We won’t be able to rely on the Canterbury rebuild to keep bolstering our gross domestic product (GDP) for much longer.
A report released by Westpac, ‘Focus on the Canterbury Rebuild’, says we can expect construction activity in Canterbury to remain strong for some time, but we are fast approaching the peak of the rebuild following the devastating earthquakes of 2010 and 2011. GDP grew at a seven-year high of 3.3% last year.
“Around half of planned reconstruction spending will have been completed within the next two years, after which time there will naturally be a tapering off in demand”, says Westpac senior economist Satish Ranchhod.
Reconstruction was around 30% complete at the start of this year, with reconstruction spending last year being around 40% higher than in 2013, and 150% higher than it was at pre-earthquake levels.
Westpac estimates total reconstruction will cost around $35 billion, which is equivalent to around 17% of annual GDP.
After peaking early next year, Ranchhod expects reconstruction spending to gradually ease back. This will give the rebuild a ‘long tail’, slow GDP growth and cause a drop in the demand for labour.
Ranchhod says, “Australia has had a similar experience in recent years, with slowing spending on mining investment contributing to a marked downturn in GDP growth.”
Building and labour cost pressures
He fears labour market pressures, coupled with rising building costs, will stretch budgets and cause some repairs and rebuilds to be delayed or cancelled.
Following strong growth in recent years, Canterbury’s unemployment rate has already fallen to 3.5% – similar to the very low levels that prevailed prior to the global financial crisis.
Any spare capacity in the labour market will be snatched up, as construction and economic activity increases over the coming year.
Ranchhod says, “This tightness in the labour market is likely to be reinforced by increasing competition for construction labour over the coming years as building activity in other regions, particularly Auckland, increases.
“These conditions will provide a brake on the amount of construction work that physically can occur.”
He says the pace of construction will also be constrained by increases in building costs.
“Prior to the earthquakes, costs of construction in Christchurch were below the national average. However, since 2011 the average cost of residential construction in Canterbury has risen by around 36%.
“This has pushed average residential construction costs in Canterbury above both the national average and the cost of building in Auckland.
“In part, these increases have been related to the tightness in the labour market. Base wage rates in Canterbury’s construction sector have increased by 9.4% since 2012 – well above the 5.7% increase seen in other regions.”
Furthermore, Ranchhod says the strong increases in Canterbury house prices and rents in recent years have petered off.
“This combination of cost increases and a softening outlook for house prices and rents means that further significant increases in residential construction activity are likely to be uneconomic.”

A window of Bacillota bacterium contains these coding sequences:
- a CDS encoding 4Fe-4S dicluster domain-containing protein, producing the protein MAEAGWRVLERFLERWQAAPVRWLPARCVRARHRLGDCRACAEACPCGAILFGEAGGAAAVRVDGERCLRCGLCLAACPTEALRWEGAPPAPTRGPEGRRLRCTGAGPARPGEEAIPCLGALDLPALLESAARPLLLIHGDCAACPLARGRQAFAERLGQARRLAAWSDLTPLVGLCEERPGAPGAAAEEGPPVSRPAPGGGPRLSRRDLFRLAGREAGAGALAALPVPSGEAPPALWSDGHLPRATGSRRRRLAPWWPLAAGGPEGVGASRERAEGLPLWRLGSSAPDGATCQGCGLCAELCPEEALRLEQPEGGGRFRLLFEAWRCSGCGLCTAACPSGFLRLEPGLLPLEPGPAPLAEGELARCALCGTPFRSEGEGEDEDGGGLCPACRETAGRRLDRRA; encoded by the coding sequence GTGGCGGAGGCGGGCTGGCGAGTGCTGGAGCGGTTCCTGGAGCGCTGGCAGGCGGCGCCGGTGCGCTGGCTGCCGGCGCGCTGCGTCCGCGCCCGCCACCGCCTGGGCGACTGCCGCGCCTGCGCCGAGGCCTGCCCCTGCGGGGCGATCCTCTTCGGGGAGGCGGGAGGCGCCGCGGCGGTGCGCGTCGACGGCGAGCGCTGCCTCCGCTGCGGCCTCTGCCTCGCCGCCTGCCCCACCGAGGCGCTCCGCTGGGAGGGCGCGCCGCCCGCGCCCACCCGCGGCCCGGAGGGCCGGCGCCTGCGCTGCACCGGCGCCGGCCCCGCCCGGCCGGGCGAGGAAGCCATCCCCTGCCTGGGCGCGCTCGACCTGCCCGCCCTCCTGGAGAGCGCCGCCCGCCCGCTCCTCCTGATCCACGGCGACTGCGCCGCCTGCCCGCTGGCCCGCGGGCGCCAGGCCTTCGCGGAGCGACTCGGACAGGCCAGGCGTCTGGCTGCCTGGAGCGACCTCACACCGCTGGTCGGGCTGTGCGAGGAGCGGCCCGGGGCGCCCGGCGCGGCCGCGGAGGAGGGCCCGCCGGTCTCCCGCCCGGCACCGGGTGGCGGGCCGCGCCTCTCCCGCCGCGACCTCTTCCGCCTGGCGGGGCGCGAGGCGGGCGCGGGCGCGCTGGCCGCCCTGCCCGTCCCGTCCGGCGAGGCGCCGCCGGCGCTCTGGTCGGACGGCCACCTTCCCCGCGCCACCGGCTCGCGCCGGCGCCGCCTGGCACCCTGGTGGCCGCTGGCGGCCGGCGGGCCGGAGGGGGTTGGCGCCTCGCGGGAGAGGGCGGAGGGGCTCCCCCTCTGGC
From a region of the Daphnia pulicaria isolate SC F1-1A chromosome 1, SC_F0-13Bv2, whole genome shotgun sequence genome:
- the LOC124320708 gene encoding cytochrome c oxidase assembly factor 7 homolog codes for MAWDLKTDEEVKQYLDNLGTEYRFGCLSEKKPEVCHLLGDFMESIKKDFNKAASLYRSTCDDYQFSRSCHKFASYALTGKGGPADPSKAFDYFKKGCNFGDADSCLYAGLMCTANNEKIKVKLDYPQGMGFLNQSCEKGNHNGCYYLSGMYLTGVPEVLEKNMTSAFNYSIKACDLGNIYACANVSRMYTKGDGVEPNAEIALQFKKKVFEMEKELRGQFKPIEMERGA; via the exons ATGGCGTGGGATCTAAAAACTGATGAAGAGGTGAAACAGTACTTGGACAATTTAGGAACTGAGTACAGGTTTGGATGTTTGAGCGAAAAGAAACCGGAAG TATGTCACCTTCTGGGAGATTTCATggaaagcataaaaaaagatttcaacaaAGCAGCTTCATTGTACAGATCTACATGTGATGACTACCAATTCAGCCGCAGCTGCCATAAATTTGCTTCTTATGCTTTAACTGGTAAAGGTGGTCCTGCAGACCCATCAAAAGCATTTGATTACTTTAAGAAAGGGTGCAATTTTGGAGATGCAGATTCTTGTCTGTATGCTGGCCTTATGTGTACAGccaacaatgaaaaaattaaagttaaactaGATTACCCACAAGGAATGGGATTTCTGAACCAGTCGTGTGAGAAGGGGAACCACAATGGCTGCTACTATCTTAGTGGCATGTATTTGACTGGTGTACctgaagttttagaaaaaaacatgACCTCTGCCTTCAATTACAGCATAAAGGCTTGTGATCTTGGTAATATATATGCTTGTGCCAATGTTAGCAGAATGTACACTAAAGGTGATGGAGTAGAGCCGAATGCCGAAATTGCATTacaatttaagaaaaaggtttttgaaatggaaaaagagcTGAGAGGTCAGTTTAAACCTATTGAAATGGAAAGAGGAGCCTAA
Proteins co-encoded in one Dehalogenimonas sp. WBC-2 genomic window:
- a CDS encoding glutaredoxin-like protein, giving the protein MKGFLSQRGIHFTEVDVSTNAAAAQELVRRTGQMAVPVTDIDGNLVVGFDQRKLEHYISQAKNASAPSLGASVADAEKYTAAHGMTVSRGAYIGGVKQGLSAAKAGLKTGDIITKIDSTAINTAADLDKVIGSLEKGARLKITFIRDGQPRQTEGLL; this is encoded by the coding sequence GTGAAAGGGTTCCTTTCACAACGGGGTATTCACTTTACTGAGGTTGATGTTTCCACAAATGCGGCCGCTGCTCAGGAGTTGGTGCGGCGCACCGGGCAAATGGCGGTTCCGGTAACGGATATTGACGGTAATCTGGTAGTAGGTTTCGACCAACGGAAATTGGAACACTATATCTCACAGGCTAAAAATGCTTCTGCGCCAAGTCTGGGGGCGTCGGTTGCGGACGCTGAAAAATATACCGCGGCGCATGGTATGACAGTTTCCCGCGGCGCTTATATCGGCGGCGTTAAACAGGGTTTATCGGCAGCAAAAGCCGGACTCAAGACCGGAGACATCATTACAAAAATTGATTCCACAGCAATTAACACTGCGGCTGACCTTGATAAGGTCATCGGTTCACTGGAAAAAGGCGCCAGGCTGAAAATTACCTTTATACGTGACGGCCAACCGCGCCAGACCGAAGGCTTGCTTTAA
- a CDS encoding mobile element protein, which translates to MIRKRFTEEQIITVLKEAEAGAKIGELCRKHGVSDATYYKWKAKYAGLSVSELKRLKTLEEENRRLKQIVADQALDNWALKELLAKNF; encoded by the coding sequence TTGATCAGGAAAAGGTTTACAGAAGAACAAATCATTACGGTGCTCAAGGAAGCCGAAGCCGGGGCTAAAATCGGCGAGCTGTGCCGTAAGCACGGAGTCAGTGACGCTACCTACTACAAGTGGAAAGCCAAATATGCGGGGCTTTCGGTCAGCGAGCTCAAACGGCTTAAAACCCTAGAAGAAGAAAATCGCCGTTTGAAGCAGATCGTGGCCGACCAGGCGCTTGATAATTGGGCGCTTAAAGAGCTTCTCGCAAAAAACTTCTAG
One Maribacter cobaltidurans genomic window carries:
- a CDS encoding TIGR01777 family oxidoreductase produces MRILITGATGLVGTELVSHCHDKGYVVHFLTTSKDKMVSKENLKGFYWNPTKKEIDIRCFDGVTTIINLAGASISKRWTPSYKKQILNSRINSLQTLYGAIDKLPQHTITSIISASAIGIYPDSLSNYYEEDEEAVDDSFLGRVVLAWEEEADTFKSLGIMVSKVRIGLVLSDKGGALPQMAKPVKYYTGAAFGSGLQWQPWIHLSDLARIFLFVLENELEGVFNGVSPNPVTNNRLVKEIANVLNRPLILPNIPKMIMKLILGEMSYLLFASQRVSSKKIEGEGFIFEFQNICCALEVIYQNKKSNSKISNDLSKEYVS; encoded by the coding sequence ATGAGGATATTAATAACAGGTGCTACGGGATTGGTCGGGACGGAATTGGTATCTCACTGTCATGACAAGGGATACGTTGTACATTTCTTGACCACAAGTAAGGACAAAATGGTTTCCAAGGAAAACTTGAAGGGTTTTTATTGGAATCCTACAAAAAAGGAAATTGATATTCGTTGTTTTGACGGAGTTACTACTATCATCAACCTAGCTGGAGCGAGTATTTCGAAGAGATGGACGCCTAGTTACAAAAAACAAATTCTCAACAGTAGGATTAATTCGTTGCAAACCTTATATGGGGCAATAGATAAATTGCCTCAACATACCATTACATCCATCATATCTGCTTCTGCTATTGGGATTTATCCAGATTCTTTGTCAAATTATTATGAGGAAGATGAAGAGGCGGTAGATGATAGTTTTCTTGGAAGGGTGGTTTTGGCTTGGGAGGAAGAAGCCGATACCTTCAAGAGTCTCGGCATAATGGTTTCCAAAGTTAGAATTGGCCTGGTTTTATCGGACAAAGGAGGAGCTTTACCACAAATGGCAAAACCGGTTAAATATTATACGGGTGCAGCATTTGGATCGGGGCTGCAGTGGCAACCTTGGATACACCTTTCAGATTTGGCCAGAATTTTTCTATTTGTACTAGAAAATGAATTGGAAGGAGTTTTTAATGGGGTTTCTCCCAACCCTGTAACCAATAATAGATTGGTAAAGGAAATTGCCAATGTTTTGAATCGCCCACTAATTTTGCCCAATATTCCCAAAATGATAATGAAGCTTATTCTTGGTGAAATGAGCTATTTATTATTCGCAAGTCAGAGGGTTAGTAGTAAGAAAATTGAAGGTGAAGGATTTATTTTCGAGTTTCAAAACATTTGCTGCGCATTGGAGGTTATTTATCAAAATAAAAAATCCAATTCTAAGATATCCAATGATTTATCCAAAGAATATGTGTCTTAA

Westpac expects reconstruction work on residential properties to cost around $16.5 billion.
The vast majority of Earthquake Commission-funded repairs (costing up to $100,000) have been completed. The repair of these 69,000 properties is expected to cost $2.5 billion.
Insurers have paid for the repair or rebuild of 3,000 of the 24,000 homes over the EQC cap. A number of these more complex and expensive projects have been completed by private owners.
Ranchhod says residential construction is peaking now and will remain elevated for some time. Based on the level of consents issued over the past year, he expects 18,000 to 20,000 homes to be constructed between now and 2017.
However, in addition to high building costs, and rents and home prices levelling off, Ranchhod says a decline in population growth is likely to limit the number of new dwellings built.
Statistics New Zealand projections imply 2,300 houses will need to be built per year in Canterbury, to accommodate for population growth between 2018 and 2028.
Prior to the earthquakes, around 2,500 to 4,500 homes were built in the region per year.
Ranchhod adds, “Consistent with these factors, many of those we spoke in our recent talks in Christchurch highlighted that demand for subdivisions has started to wane.
“There has also been a pullback in residential consent issuance in recent months.”
Westpac expects the reconstruction of non-residential properties to cost around $20 billion.
Ranchhod says commercial construction work has been proceeding more gradually than work on residential dwellings and infrastructure, meaning work will continue late into the decade.
A lot of progress has been made repairing and replacing horizontal infrastructure like roading.
The planning and construction of public and social assets like education and health care facilities has started, but a lack of funding has caused delays.
As for private projects, insurers have paid around $8 billion for commercial claims.
However, Ranchhod says the economic incentives for new commercial construction have moderated over time.
“There has already been a large amount of commercial office space built in recent years, and many tenants are now locked into long-term leases”, he says.
“At the same time as supply has been increasing, construction costs have risen sharply, pushing up the nominal returns that new projects need to generate in order to deliver an adequate yield to investors.”
Ranchhod says it’s likely some projects will be delayed until economic conditions are more conducive, while others are likely to be cancelled altogether.